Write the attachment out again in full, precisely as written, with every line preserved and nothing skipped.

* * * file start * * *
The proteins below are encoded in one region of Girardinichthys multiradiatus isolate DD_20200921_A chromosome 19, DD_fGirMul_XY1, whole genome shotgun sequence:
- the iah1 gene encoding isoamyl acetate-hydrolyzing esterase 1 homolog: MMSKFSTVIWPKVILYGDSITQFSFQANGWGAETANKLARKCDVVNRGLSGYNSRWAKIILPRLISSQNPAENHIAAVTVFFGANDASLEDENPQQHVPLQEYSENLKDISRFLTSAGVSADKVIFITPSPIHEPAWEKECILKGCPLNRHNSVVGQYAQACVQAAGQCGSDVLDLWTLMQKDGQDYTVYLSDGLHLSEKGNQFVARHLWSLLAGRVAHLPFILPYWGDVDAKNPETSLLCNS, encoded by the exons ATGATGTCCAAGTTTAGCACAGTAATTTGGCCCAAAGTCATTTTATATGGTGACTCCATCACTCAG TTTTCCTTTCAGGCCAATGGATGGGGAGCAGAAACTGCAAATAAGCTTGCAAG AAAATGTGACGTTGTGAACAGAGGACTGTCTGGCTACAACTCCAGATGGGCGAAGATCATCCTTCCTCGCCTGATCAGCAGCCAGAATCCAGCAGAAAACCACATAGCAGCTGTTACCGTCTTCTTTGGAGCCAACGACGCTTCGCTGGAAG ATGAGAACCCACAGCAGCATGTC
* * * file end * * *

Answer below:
The proteins below are encoded in one region of Girardinichthys multiradiatus isolate DD_20200921_A chromosome 19, DD_fGirMul_XY1, whole genome shotgun sequence:
- the iah1 gene encoding isoamyl acetate-hydrolyzing esterase 1 homolog: MMSKFSTVIWPKVILYGDSITQFSFQANGWGAETANKLARKCDVVNRGLSGYNSRWAKIILPRLISSQNPAENHIAAVTVFFGANDASLEDENPQQHVPLQEYSENLKDISRFLTSAGVSADKVIFITPSPIHEPAWEKECILKGCPLNRHNSVVGQYAQACVQAAGQCGSDVLDLWTLMQKDGQDYTVYLSDGLHLSEKGNQFVARHLWSLLAGRVAHLPFILPYWGDVDAKNPETSLLCNS, encoded by the exons ATGATGTCCAAGTTTAGCACAGTAATTTGGCCCAAAGTCATTTTATATGGTGACTCCATCACTCAG TTTTCCTTTCAGGCCAATGGATGGGGAGCAGAAACTGCAAATAAGCTTGCAAG AAAATGTGACGTTGTGAACAGAGGACTGTCTGGCTACAACTCCAGATGGGCGAAGATCATCCTTCCTCGCCTGATCAGCAGCCAGAATCCAGCAGAAAACCACATAGCAGCTGTTACCGTCTTCTTTGGAGCCAACGACGCTTCGCTGGAAG ATGAGAACCCACAGCAGCATGTC